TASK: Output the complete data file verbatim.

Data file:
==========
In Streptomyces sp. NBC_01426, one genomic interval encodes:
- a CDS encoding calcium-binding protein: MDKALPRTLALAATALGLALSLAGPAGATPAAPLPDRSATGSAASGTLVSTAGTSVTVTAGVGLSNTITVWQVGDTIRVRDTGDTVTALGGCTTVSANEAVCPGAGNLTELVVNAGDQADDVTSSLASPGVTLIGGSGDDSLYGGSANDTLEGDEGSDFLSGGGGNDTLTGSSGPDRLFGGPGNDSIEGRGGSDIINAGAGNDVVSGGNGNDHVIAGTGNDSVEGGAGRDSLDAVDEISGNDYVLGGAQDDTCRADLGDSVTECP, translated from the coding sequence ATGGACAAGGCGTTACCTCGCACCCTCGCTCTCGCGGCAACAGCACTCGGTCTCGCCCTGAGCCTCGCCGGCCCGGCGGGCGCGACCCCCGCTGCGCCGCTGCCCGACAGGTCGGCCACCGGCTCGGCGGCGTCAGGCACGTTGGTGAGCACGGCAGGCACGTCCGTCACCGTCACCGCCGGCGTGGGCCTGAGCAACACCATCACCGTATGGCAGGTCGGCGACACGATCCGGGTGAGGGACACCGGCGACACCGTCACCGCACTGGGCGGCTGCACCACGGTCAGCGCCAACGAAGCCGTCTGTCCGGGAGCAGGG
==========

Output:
In Streptomyces sp. NBC_01426, one genomic interval encodes:
- a CDS encoding calcium-binding protein: MDKALPRTLALAATALGLALSLAGPAGATPAAPLPDRSATGSAASGTLVSTAGTSVTVTAGVGLSNTITVWQVGDTIRVRDTGDTVTALGGCTTVSANEAVCPGAGNLTELVVNAGDQADDVTSSLASPGVTLIGGSGDDSLYGGSANDTLEGDEGSDFLSGGGGNDTLTGSSGPDRLFGGPGNDSIEGRGGSDIINAGAGNDVVSGGNGNDHVIAGTGNDSVEGGAGRDSLDAVDEISGNDYVLGGAQDDTCRADLGDSVTECP, translated from the coding sequence ATGGACAAGGCGTTACCTCGCACCCTCGCTCTCGCGGCAACAGCACTCGGTCTCGCCCTGAGCCTCGCCGGCCCGGCGGGCGCGACCCCCGCTGCGCCGCTGCCCGACAGGTCGGCCACCGGCTCGGCGGCGTCAGGCACGTTGGTGAGCACGGCAGGCACGTCCGTCACCGTCACCGCCGGCGTGGGCCTGAGCAACACCATCACCGTATGGCAGGTCGGCGACACGATCCGGGTGAGGGACACCGGCGACACCGTCACCGCACTGGGCGGCTGCACCACGGTCAGCGCCAACGAAGCCGTCTGTCCGGGAGCAGGG